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France is considered one of the "better" countries to play in Diplomacy. That's true insofar as it a "corner" and not a "center" country like Germany, Austria-Hungary, and Italy.

In descending order, my favorite strategies are 1) Go for the Mediterranean, 2) Ally with England vs. Germany 3) Ally with Germany Vs. England. But I've found France a tough, frustrating country to play when one can't use a Mediterranean strategy (because of what's going on elsewhere). A couple examples:

In one game, England "allied" with me against Germany, than stabbed me, leading to a Franco-German alliance (my least favorite). Meanwhile, Italy stabbed Austria, A Venice-Trieste, and got two builds in 1901, three in 1902, and had her choice of allies: with Russia vs. Turkey and Germany, with England vs. France.

In another game, I had to ward off an Anglo-German invasion. But the English army that went to Belgium marched into the Ruhr, again leading to a Franco-German alliance. But by the time we reshuffled the alliance, Austria-Hungary had stabbed Italy, overextended in a Lepanto opening, captured Venice and Rome, and dominated the Med. With Turkey, Italy, and the Balkans, Austria and Russia had the 18 centers to declare themselves co-winners.

Have I been misplaying France? Or has my inability to control the Med been due to my northern troubles, and the Austro-Italian imbalances? Can I hope for a more "fortunate" result playing France in future games, against, say, random opponents?

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up vote 7 down vote accepted

It sounds to me like both games you've failed to negotiate an alliance with England. That isn't necessarily your fault, but in order to concentrate on the Med you would need to at least be able to negotiate a neutral England, if not an entirely friendly one.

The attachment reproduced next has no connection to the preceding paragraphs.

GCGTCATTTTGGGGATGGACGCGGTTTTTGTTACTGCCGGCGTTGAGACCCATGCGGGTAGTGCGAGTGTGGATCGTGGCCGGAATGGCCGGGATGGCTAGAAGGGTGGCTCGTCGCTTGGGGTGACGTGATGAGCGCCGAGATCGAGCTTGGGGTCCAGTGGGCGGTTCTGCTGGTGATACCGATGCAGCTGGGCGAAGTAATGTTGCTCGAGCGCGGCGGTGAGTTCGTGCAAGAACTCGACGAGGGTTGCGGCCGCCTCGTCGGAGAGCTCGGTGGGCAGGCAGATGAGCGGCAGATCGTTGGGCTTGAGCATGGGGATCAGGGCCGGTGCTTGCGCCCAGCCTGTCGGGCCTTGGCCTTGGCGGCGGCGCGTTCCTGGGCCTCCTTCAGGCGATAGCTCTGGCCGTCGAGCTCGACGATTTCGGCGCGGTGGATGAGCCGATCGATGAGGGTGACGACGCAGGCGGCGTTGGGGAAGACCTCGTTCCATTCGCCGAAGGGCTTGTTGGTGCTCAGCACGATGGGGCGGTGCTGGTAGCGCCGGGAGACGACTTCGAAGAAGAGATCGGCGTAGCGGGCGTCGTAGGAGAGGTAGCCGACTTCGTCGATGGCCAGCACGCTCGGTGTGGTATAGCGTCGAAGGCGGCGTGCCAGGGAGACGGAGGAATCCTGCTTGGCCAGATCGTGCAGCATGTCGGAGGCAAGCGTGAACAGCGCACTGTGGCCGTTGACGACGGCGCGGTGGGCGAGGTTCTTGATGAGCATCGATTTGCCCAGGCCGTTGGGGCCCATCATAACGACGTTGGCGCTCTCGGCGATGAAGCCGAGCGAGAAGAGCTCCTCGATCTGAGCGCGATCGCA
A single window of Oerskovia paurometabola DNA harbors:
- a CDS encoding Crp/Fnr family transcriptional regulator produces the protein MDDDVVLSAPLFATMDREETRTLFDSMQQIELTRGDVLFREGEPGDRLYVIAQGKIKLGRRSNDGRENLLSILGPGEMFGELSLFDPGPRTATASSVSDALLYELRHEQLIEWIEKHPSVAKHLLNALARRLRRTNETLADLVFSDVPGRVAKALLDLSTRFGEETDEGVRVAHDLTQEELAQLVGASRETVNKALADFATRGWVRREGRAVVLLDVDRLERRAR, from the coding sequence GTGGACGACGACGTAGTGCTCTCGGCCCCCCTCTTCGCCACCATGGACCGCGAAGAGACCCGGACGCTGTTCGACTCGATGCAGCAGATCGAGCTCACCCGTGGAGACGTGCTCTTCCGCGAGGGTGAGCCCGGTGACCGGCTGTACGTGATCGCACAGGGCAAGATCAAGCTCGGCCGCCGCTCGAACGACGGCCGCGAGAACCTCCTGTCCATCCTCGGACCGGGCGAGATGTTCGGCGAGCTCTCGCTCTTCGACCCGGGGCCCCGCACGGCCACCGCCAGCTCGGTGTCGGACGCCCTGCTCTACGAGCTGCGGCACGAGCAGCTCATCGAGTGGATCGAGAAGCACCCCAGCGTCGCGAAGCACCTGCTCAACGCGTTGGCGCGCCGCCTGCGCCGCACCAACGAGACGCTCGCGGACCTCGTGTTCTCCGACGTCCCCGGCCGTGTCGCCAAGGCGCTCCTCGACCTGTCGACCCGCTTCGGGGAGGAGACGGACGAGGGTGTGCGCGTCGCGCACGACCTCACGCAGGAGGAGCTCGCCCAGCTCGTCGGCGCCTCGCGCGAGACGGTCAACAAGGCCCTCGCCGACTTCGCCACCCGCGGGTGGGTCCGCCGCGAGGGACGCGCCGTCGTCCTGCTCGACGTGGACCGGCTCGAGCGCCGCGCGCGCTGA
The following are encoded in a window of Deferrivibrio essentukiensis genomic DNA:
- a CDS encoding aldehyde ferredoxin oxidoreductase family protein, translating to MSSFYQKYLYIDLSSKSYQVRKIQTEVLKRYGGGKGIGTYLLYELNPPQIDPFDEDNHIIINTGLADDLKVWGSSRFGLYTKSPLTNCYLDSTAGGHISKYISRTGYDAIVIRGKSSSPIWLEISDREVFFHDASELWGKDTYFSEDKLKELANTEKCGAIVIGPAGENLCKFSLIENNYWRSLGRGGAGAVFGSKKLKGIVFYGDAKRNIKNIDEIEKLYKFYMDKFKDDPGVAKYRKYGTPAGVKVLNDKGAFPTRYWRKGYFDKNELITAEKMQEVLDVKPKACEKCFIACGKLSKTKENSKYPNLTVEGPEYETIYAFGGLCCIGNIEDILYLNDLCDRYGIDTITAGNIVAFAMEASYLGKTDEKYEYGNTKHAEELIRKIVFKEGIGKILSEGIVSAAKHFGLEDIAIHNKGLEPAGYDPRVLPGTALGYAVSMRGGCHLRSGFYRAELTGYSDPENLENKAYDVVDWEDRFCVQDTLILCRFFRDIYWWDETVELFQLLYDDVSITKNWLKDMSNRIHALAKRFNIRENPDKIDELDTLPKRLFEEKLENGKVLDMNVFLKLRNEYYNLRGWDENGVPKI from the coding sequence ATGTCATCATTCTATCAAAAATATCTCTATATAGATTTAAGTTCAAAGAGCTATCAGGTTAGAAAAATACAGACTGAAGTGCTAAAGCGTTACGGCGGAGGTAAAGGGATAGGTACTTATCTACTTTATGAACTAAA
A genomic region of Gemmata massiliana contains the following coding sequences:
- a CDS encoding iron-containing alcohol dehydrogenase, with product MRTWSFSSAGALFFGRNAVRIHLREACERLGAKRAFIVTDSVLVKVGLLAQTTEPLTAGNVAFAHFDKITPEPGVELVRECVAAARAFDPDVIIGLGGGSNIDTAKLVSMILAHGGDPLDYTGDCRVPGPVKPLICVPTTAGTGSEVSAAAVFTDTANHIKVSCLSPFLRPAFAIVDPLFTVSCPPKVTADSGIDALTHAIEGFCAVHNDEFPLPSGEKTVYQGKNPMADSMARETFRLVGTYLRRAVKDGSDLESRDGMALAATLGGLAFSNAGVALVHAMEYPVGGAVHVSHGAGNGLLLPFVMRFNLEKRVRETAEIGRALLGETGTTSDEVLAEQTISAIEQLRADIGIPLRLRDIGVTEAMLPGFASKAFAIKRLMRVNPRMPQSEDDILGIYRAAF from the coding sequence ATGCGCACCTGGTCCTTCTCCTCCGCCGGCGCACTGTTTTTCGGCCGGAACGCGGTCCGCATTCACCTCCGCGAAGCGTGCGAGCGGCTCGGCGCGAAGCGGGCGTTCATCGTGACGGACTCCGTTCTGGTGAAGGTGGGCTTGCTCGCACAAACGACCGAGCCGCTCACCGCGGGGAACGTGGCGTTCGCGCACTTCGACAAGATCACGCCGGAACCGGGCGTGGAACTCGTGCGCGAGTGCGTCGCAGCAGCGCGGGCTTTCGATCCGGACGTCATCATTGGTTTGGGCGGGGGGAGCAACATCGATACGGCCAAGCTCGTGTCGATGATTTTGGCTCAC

Some ideas you might want to try

  • It sounds like in both games you stumbled into an FG alliance that was not in a strong position. You might do better if you attempted to negotiate the FG alliance from the start. That way you can be directing the flow of the conflict, rather than reacting to it.

  • England is likely worried that in an EF alliance, F usually grows faster and is in a more solid position after taking down Germany, while E ends up overextended. So you'll likely need to give him the better side of the split, and make it clear that you are committing to the South so that E knows he isn't the next target. You can also make things easier by making sure that England has a good path to grow after the initial attack on Germany, which generally means you want a weak Russia. At the same time, don't make yourself too inviting of a target for E. Many alliances are broken due to people who are too trusting and make it too easy for their partner to stab.

The more you play Diplomacy, the more you realize that none of the countries are really better than the others, so don't get frustrated that you didn't get a good result while playing a "strong" country. Focus on where your negotiations failed to bring the results you wanted, and try to improve on that in your next game.

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+1 for "none of the countries are really better than the others"... –  thesunneversets Aug 9 '11 at 16:46
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